1:4 #20, The Golden Girl

(Editors Note: I’ve said many times that I get contacted after every post by other survivors who are thankful for the project, even if they can’t come forward.  This Survivor came to my first show, and found great healing from it. I have to tell you, I was more than a little proud and thankful for the healing power this site and these stories have…The Golden Girl is a reference to this survivor’s passion for Golden Retrievers, not the 80s sitcom! ) 

Please Share What Happened to You:

When visiting David’s opening of his work on Domestic Violence in Dover, I was flooded with memories, feelings and grief. I knew it was important for me to visit but I never realized the emotional impact it would have on me. I was emotionally and verbally abused by my parents from the moment I was born and probably in utero. I walked on eggshells never knowing when another shoe would drop or when I would be chastised for any number of offenses. To protect myself, I became a great reader of social cues and threatening behaviors. Although food was a great source of comfort for me, reading my parents’ mood was a gift and survival technique. Growing up was not about developing self- esteem, building self-confidence or finding my place in this world. It was about doing whatever necessary to please my parents and everyone I met from a total stranger to family member. It was about accommodating the needs of others. I lived in fear that my cover would be blown and people would find out that I was a horrible person. If my parents didn’t like me then who else could possibly like me? I lived a lifetime with parents who lacked their own self worth and the cycle continued

The sea has great healing power

How are you now?

The abuse did not stop even after I moved out on my own. I learned to handle it better. It was so important for me to grieve my dysfunctional childhood. I cried my heart out many times. My body and my psyche had internalized everything that was said and done to me for a lifetime. It is had become part of the brain neurons. Fortunately, I have learned to love myself and to value myself. I have learned that it is okay to have my own opinion and do what is best for me. I have learned to have self – compassion. I have learned that I can build new healthy, loving pathways in my brain so that I can feel joy. It is a journey. I have laspes. Anxiety, depression, food addiction and co-dependency are still part of my life. The difference is now they are not who I am but just a part of life. They no longer debilitate me. When they do appear, I can say,” Oh those again. That is an old story that I don’t need anymore.” I take one day at a time. My parents are deceased and I love them. I learned that I can believe my thoughts and old stories and suffer or I can check in with myself and find the joy and love that I deserve.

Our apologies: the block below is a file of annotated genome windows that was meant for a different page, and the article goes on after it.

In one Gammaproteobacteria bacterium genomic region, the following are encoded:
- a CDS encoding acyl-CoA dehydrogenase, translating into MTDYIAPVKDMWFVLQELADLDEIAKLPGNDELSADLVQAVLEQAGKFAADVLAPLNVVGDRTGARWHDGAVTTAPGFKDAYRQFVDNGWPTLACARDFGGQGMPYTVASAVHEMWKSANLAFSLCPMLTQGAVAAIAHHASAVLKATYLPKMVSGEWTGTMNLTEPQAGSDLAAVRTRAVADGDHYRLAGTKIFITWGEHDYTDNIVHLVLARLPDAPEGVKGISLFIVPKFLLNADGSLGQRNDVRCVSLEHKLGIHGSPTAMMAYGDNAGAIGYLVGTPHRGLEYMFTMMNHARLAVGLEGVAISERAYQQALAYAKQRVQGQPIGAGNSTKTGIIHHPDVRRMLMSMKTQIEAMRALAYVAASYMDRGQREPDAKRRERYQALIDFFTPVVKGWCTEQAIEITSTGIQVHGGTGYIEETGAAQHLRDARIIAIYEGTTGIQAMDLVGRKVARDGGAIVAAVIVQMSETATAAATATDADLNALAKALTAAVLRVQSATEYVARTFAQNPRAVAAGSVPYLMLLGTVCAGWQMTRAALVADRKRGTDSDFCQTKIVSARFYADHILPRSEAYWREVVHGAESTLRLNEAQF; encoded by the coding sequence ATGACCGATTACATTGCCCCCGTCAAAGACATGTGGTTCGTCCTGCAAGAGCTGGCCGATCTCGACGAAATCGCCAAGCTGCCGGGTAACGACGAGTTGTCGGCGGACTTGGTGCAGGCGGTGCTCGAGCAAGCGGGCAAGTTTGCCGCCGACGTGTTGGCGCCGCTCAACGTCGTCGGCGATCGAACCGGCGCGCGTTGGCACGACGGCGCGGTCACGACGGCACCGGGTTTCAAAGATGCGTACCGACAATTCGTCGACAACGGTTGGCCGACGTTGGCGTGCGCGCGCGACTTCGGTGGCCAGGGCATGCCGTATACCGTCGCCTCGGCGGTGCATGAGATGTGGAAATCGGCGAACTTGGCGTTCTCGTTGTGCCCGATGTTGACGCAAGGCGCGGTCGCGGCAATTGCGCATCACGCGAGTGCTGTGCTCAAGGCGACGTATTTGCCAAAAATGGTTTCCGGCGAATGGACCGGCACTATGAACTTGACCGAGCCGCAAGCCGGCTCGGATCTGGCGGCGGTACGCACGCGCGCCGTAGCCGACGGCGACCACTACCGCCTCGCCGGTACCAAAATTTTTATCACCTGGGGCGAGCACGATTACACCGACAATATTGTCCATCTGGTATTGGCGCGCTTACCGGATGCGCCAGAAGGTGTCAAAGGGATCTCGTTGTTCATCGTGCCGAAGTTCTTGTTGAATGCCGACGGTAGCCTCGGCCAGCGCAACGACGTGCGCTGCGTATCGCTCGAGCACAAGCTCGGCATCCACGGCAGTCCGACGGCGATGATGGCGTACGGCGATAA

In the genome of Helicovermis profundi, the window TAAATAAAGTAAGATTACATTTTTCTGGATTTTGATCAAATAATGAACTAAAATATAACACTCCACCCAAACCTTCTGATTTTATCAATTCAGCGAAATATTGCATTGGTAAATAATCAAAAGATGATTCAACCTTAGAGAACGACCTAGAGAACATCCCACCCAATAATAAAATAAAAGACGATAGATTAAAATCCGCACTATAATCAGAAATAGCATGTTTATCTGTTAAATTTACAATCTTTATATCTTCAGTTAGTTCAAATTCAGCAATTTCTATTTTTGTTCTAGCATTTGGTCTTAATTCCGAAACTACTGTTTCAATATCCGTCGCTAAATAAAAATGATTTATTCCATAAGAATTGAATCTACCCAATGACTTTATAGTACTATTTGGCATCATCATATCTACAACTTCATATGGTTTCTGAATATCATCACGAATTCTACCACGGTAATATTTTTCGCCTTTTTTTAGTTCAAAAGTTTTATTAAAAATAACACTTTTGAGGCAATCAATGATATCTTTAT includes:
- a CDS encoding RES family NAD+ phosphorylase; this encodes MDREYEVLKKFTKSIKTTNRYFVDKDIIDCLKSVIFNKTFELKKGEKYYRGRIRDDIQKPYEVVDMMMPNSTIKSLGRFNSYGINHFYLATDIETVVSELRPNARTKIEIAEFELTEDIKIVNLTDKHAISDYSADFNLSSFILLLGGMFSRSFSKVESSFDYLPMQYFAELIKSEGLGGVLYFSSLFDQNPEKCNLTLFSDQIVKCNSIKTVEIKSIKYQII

What would you like to tell the world about Domestic Violence?

I want everyone to know that his or her journey and trauma is like no other journey or trauma. The skills and tools I have learned work for me. Each of us finds our way at our own pace and with our own strategies. The priority is to love oneself and know that no one has the right to demean or abuse of us in any way. We are precious and unique and are lovable and loved. We need to hug ourselves and spend time with positive and supportive people who will stand by us no matter what. We can make a positive, joyful life for ourselves and the kindness needs to start at home in our hearts. My hope is that we can have compassion for others and more importantly compassion for ourselves.

4 Responses

  1. Connie,
    Your life story pulled at my heart strings. What you persevered through has made you into a strong, giving and sweet person. We all carry our stories of hardships but it is up to all of us to reach for a loving life with ourselves and others. To find our path in life which makes us stronger is a journey to finding inner peace. May you continue your healing path of life. You have found your passion in life with your golden girl. Bless you! Thank you for sharing.

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